How to Properly Calculate Cost Basis for Real Estate

How to Properly Calculate Cost Basis for Real Estate

It’s important to learn how to calculate cost basis if you own a real estate business. Calculating your annual depreciation deduction requires the basis. It’s also needed when you sell the asset at a profit because your capital gains taxes are also calculated relative to your basis. 

Cost Basis Calculation

It’s relatively easy to calculate your cost basis at acquisition. You just need to first add up the price when you purchase it including both your down payment and the amount of your mortgage, as well as the closing costs that you paid to buy the property. Closing costs include fees for the legal, abstract, title insurance and title search fees, and taxes on transfer and seller expenses that you agree to pay. Your property insurance or the closing costs for your loan cannot be added. Your cost basis is the total.

How to Adjust Your Basis as the Property Owner

You can add the costs of any capital improvements that you make to the property, as you become the owner of it, to your cost basis to come up with an adjusted basis. Major expenditures that give the building a new or additional purpose or increase its value or its useful life is what capital improvements refer to.

The property’s basis must be increased by:

  • Any additions or improvements costs
  • Property restoration amounts after it is damaged or lost due to theft, fire, flood, or other casualties.
  • Tax credits that are given to you after 2005 for home energy improvements
  • The property’s Utility service line extension costs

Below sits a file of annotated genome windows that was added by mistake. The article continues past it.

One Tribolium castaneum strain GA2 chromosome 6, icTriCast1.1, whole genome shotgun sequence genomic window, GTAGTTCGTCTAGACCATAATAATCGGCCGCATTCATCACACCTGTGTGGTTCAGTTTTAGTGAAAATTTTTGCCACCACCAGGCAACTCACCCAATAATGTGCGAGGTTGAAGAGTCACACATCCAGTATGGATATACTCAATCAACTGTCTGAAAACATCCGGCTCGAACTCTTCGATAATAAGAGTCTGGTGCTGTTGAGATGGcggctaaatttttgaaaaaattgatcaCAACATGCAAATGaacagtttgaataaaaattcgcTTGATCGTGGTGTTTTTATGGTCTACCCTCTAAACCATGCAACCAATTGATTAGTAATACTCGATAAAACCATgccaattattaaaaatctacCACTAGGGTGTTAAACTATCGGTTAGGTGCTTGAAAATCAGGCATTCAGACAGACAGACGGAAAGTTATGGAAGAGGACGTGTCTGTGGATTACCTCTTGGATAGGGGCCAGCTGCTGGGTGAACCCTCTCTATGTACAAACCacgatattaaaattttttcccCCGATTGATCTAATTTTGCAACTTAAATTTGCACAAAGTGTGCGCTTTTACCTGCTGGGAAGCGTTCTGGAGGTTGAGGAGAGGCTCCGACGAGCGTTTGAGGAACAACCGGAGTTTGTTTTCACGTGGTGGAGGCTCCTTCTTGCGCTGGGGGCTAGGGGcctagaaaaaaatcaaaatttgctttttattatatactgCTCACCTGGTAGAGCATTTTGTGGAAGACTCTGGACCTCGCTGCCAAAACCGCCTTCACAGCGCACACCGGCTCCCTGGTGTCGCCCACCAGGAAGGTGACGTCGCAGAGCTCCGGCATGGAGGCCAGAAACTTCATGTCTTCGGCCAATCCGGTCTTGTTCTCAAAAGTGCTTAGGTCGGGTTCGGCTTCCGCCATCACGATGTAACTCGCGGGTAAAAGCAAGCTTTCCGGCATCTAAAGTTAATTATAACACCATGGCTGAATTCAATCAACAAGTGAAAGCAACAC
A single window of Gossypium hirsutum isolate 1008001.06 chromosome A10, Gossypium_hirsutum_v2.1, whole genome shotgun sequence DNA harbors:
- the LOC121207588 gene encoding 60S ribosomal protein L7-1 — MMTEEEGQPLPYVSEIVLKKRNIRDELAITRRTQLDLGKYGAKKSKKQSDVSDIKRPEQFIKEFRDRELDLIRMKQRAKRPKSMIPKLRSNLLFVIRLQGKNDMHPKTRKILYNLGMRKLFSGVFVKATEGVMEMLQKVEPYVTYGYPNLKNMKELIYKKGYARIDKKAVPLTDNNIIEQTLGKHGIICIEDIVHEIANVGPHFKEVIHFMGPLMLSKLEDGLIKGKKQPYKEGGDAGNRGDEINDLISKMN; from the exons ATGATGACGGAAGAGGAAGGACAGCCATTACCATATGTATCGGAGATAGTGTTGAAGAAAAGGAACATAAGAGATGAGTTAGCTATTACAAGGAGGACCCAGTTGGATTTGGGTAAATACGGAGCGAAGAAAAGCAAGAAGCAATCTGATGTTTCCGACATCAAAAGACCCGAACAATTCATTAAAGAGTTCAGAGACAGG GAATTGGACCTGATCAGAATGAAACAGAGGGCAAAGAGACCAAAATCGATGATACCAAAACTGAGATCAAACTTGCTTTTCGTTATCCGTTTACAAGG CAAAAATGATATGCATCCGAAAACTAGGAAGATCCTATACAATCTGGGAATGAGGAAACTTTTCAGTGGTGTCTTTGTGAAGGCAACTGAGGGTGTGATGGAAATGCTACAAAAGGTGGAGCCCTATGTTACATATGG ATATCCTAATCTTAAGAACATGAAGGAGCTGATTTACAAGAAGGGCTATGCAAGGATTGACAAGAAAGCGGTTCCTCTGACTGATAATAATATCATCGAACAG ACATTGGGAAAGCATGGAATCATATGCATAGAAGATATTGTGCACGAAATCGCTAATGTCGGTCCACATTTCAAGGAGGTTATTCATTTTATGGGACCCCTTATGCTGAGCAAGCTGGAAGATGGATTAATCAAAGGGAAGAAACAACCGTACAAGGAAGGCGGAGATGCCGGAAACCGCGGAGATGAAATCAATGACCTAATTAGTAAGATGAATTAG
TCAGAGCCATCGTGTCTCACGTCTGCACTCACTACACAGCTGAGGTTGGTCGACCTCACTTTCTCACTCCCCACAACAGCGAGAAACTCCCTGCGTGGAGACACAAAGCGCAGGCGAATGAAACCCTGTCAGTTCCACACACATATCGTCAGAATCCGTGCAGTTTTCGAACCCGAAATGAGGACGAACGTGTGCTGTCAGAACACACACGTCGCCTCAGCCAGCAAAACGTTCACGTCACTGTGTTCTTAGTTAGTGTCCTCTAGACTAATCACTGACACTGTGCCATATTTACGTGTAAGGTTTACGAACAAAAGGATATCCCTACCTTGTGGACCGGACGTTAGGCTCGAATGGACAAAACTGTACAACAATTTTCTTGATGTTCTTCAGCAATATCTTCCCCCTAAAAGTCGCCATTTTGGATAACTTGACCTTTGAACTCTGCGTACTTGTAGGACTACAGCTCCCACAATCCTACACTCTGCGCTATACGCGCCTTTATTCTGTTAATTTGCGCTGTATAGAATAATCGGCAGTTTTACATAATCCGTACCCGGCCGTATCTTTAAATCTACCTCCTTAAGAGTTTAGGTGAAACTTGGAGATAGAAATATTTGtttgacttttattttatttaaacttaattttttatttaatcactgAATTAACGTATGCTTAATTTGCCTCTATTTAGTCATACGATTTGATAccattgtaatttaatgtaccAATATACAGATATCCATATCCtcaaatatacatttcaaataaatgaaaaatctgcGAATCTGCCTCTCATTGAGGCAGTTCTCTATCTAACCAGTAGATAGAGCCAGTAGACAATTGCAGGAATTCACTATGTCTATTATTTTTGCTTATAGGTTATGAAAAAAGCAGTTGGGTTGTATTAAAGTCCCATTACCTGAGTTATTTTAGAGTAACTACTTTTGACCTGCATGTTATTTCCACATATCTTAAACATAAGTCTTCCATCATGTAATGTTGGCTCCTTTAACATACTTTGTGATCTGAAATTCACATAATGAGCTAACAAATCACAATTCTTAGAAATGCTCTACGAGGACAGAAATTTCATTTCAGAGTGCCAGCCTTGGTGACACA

• Legal fees including the cost of defending and perfecting title relating to the property.

Furthermore, the property’s basis must be added with items that have been assessed and tend to increase the value of the property such as streets and sidewalks. For instance, your city installs curbing on the street in front of your rental house, and assesses you for the cost, the basis of your property must be added with the assessment.

How to Calculate Depreciation

Over a 39-year period, you are allowed to depreciate your commercial building. You only need to allocate the cost basis between the building and the land on which the building sits. The building’s basis must then be divided by 39 and claim that amount on both Form 4562 and your business or personal tax return. 

What You Need to Know About Selling, Capital Gains and Recapture Taxes

You subtract your adjusted cost basis from your net selling price when you sell the building. Your net selling price is what you sell the property for after closing costs and commissions. The profit that you gain, if you do have a profit, is subject to capital gains taxes. If your building is sold for more than the depreciated value or the adjusted cost basis less all the depreciation that you claimed as the building owner, Section 1250 recapture tax must also be paid by you on the difference between your depreciated value and the adjusted cost basis.

What You Should Know About 1031 Exchanges and Basis

You might complicate things if you bought your building through a section 1031 tax-deferred exchange because you just carried your old building’s basis forward. If there’s a $250,000 remaining basis to your old building and you sold it for $1,000,000, that money would only bring a $250,000 basis forward. If you bought a $1,500,000 building using the $1,000,000, you’ll get $750,000 as the new basis. The $500,000 of new money or debt that you put in produces the $500,000 of the basis. What carried forward on the $1,000,000 that you put into the exchange is the $250, 0000.

A couple of things to bear in mind. First, make sure you keep careful records of everything that goes into the calculation of your property’s basis. The IRS will want to see the substantiation of all the costs if you are ever audited. You never want to make any mistakes with taxes as you may end up paying more when it’s time to file your tax returns. Second, it may also be best to consult with a tax professional who can provide you the most up-to-date information and trends since tax laws and rules can change periodically. 

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